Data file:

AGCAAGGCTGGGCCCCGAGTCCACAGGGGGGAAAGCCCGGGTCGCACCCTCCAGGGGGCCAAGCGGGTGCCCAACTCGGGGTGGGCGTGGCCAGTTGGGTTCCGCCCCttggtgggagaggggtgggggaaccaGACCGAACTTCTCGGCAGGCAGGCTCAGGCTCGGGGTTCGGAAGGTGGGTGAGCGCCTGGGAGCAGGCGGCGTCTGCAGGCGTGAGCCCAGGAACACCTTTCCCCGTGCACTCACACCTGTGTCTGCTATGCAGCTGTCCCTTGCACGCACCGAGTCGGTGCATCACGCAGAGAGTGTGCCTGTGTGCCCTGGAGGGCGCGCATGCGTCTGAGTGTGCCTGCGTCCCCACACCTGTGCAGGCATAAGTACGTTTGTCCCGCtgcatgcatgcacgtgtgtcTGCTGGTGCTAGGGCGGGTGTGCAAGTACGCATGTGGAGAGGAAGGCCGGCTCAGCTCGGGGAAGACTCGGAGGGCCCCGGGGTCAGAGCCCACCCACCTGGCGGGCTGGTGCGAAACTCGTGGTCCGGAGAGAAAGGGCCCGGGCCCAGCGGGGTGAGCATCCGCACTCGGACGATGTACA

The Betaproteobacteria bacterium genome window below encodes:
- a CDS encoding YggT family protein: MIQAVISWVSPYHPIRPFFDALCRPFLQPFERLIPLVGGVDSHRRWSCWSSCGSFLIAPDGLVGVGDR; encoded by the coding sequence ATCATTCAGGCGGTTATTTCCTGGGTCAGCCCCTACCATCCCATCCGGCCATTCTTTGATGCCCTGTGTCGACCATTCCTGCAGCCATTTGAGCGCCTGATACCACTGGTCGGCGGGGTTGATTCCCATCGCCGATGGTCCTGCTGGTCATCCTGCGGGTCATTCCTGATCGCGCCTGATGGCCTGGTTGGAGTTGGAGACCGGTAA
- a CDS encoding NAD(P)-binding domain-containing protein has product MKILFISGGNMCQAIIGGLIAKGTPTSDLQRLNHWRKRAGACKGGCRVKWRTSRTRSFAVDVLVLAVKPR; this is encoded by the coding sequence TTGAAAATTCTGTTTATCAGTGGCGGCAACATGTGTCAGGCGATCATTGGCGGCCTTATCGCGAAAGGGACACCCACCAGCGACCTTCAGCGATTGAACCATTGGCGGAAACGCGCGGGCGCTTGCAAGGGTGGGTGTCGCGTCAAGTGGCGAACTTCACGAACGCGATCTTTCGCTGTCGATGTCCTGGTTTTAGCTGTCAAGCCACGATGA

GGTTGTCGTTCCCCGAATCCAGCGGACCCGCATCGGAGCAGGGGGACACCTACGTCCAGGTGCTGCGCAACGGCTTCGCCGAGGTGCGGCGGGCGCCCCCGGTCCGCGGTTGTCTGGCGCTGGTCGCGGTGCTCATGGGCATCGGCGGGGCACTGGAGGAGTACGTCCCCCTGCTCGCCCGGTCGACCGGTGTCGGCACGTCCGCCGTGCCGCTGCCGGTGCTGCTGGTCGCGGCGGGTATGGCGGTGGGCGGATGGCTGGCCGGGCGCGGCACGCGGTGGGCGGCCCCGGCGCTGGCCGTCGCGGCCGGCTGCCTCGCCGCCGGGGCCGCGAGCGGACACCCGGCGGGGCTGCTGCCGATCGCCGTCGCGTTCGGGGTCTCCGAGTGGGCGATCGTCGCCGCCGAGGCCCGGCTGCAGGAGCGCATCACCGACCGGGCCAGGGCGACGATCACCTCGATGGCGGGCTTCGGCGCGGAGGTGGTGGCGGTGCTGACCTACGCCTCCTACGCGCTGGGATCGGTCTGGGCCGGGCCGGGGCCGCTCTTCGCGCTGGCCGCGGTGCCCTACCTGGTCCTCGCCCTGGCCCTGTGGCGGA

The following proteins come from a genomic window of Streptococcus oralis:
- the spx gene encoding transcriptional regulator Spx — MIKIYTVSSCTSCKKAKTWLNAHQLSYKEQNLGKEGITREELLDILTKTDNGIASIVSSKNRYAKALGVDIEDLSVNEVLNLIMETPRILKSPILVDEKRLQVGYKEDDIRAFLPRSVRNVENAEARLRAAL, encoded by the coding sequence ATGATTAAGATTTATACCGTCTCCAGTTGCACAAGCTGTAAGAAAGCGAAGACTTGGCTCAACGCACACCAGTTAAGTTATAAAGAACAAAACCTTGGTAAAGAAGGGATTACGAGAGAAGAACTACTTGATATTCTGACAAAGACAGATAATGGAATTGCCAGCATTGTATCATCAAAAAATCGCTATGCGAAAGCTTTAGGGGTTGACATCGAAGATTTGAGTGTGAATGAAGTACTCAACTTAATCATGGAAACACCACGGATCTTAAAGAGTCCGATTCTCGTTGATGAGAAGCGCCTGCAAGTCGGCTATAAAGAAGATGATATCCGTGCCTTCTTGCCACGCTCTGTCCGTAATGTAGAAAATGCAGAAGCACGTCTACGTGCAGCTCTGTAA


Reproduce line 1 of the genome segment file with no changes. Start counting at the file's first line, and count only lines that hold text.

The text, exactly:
AGCAAGGCTGGGCCCCGAGTCCACAGGGGGGAAAGCCCGGGTCGCACCCTCCAGGGGGCCAAGCGGGTGCCCAACTCGGGGTGGGCGTGGCCAGTTGGGTTCCGCCCCttggtgggagaggggtgggggaaccaGACCGAACTTCTCGGCAGGCAGGCTCAGGCTCGGGGTTCGGAAGGTGGGTGAGCGCCTGGGAGCAGGCGGCGTCTGCAGGCGTGAGCCCAGGAACACCTTTCCCCGTGCACTCACACCTGTGTCTGCTATGCAGCTGTCCCTTGCACGCACCGAGTCGGTGCATCACGCAGAGAGTGTGCCTGTGTGCCCTGGAGGGCGCGCATGCGTCTGAGTGTGCCTGCGTCCCCACACCTGTGCAGGCATAAGTACGTTTGTCCCGCtgcatgcatgcacgtgtgtcTGCTGGTGCTAGGGCGGGTGTGCAAGTACGCATGTGGAGAGGAAGGCCGGCTCAGCTCGGGGAAGACTCGGAGGGCCCCGGGGTCAGAGCCCACCCACCTGGCGGGCTGGTGCGAAACTCGTGGTCCGGAGAGAAAGGGCCCGGGCCCAGCGGGGTGAGCATCCGCACTCGGACGATGTACA